Tuesday, 8 May 2012

Banking on marine natural capital

I’m on a train speeding through the green fields of England, not all of which are green because some of the rivers have burst their banks in the recent rain. I seem to spend a lot of my time in trains, partly because my job takes me to meetings all over the place and partly because I want to ‘walk the talk’ of minimising my carbon footprint (not that trains have zero impact). My last blog was written on the sleeper train from Euston to Inverness and I’ll shortly be hopping on the Eurostar to Brussels. ‘Walking the talk’ also involves a lot of video-conferences and Skype calls and this is revolutionising the way we communicate though, in my experience, calls to UK Government Ministries are usually the most difficult as they seem to be years behind with the ‘new’ technology and can sometimes (rather often) only handle ‘face to face’.

Last week, I spent three days in the University of East Anglia at a NERC-funded Valuing Nature Network meeting. VNN is a big step out of NERC’s usual comfort zone of natural science and into the blurry interdisciplinary interface with economics and other branches of social science. The issue in question is the way we use our natural capital to generate ecosystem services. For those of you who are already losing the plot with this terminology, I should explain that Natural Capital means a stock of natural assets (a forest, fish and their supporting ecosystem, a coral reef system, a wetland, etc) and ‘Services’ refers to the things they supply to humans such as the fish we eat, the landscapes we enjoy, the waste we make them assimilate, the raw materials we use for food, fibre and energy, etc. Up to a point, natural systems can supply services without becoming depleted and ideally, we try to live on the interest from natural capital rather than mining it down. We value the services we enjoy; perhaps explicitly through monetary value; indirectly, because they are used to produce something else that we pay for (or should be paying for); or in a non-monetary way because, for example, they are important to our psychological welfare.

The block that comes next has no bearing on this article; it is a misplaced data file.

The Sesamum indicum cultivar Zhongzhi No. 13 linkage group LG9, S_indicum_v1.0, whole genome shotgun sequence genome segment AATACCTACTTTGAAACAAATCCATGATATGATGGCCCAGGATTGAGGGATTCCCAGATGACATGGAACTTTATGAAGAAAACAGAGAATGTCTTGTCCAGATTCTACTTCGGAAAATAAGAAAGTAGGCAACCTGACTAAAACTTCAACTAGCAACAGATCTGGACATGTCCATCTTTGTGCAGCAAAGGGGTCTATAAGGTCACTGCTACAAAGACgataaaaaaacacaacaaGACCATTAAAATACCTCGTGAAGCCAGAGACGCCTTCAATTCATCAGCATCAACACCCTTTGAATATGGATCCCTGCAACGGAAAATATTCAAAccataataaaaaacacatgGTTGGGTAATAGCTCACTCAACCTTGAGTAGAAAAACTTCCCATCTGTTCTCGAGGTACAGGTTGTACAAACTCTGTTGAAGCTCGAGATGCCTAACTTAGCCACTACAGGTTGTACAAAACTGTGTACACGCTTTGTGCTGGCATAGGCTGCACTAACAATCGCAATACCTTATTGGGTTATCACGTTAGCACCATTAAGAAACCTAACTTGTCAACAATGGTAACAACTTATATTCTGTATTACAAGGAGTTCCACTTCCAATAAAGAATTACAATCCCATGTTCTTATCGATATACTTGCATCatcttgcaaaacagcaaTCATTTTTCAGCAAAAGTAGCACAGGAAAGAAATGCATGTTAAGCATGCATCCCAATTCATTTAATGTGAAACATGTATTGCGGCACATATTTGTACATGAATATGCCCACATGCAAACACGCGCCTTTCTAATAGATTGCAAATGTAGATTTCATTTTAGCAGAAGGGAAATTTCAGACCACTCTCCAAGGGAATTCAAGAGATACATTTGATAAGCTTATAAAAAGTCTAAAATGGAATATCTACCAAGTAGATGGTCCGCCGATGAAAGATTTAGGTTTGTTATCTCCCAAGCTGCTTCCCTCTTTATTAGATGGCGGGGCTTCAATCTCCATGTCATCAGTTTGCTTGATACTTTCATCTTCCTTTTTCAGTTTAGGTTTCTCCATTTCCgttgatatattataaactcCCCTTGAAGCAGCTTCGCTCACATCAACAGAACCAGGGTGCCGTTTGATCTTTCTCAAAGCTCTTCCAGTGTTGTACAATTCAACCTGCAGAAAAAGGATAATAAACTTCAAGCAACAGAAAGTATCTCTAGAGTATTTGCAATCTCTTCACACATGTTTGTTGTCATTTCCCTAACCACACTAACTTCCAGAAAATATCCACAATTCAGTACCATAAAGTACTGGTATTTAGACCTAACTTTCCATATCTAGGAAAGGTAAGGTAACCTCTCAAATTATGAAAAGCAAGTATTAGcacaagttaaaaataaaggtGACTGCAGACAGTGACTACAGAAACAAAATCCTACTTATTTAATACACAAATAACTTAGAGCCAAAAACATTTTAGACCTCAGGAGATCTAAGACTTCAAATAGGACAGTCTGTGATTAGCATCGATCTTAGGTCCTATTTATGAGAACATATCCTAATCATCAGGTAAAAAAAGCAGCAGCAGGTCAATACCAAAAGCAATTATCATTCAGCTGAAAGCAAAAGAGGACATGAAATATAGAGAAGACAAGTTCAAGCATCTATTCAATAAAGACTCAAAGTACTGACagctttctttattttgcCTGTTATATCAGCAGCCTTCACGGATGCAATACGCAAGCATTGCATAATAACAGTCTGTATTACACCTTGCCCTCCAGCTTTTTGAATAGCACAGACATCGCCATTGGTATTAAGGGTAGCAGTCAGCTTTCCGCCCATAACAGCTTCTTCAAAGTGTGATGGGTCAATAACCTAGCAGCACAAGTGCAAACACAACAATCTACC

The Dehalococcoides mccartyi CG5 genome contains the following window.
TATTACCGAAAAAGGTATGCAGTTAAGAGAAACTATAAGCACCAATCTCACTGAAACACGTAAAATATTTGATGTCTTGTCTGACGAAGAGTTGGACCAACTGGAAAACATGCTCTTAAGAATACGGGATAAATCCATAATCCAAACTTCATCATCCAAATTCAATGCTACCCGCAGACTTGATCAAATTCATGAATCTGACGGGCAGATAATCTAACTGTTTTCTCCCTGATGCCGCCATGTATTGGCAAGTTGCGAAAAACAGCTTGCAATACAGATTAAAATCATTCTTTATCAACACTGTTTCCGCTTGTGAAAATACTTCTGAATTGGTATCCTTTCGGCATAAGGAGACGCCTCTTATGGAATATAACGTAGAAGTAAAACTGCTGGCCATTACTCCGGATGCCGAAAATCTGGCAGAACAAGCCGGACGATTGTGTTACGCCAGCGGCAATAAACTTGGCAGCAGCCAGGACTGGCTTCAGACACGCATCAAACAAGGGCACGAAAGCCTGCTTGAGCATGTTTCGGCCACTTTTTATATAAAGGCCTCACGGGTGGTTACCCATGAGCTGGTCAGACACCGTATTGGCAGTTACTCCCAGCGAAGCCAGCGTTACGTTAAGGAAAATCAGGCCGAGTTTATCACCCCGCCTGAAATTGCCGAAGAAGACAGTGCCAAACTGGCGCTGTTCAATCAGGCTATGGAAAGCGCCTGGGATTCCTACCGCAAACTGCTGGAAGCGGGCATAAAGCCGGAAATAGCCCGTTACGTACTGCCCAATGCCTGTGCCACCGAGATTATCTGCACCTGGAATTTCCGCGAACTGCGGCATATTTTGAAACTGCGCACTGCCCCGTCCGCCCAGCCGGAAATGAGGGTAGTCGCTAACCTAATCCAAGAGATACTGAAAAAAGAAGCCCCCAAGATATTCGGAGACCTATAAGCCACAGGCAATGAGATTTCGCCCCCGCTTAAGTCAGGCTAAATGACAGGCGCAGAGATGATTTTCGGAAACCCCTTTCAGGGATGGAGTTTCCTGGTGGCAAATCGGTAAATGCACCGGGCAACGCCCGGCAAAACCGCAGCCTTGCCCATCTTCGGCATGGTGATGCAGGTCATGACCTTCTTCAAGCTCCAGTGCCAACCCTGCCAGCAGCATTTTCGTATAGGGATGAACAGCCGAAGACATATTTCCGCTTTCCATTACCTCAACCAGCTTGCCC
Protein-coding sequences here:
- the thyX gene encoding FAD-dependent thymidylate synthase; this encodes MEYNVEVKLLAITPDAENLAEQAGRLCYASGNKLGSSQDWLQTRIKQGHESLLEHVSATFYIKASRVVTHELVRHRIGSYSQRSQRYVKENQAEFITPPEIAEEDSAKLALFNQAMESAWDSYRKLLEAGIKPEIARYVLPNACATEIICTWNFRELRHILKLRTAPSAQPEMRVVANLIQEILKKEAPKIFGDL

So VNN isn’t just a matter of putting a price tag on everything, though monetary values are extremely important. Last week we were exploring such things as ways and means to devise new kinds of balance sheets to help policymakers to consider all of the kinds of values that natural systems produce without falling into the trap of ‘double accounting’ or rejecting things than cannot be given a short-term price tag. This information is vital in order to ensure the optimal flow of services and not to take more than the system can actually provide. All of this is particularly important for the marine environment because there are so many new demands on it and in some areas there is already plenty of evidence that we are extracting more services than can be provided sustainably. Some systems are already beginning to collapse. We also tend to take some services for granted as ‘free’ particularly when we use marine systems to deal with our effluent. This is more than just ‘spending the family silver’, this is like the old cartoon where someone is sitting, feet dangling, on a tree branch with a saw and cutting it off next to the trunk; the consequence is potentially sudden and just as inevitable.

VNN is also examining how to value marine conservation – including marine protected areas – and rehabilitation. In some ways, this can be seen as a way to invest in natural capital as well as to exploit it. Considering our dependence on ecosystem services and our reliance on natural processes within the diminished stock, it makes sense to invest in the future. We are not doing particularly well in that respect. Ten years ago, at the World Summit on Sustainable Development in Johannesburg, most maritime countries agreed on a pact to create a globally coherent network of marine protected areas by 2012. Well, 2012 has arrived and the results don’t look much like a network. To be fair, there are some impressive announcements like the entirety of the Kiribati Archipelago, the smaller islands in the Hawaiian chain and the controversial Chagos Archipelago, but these are exceptional and there are lots of question marks about their management – and management means investment.

Unlike the human economy, we can’t cheat nature with a bit of natural capital ‘quantitative easing’. Not everything we are doing in the environment is toxic to it however. We are altering it in many ways and some of these ways may be creating new opportunities to enhance habitats. Windfarm sites create artificial reefs for example. These new habitats may – or may not – be a good thing. Close to SAMS, we have created Europe’s largest experimental artificial reef to help provide some of the experimental evidence on the implications of these changes. By engaging in big experiments of this kind and in a new genre of interdisciplinary science, we may be able to cast a few pearls of wisdom at a time where they are very badly needed.

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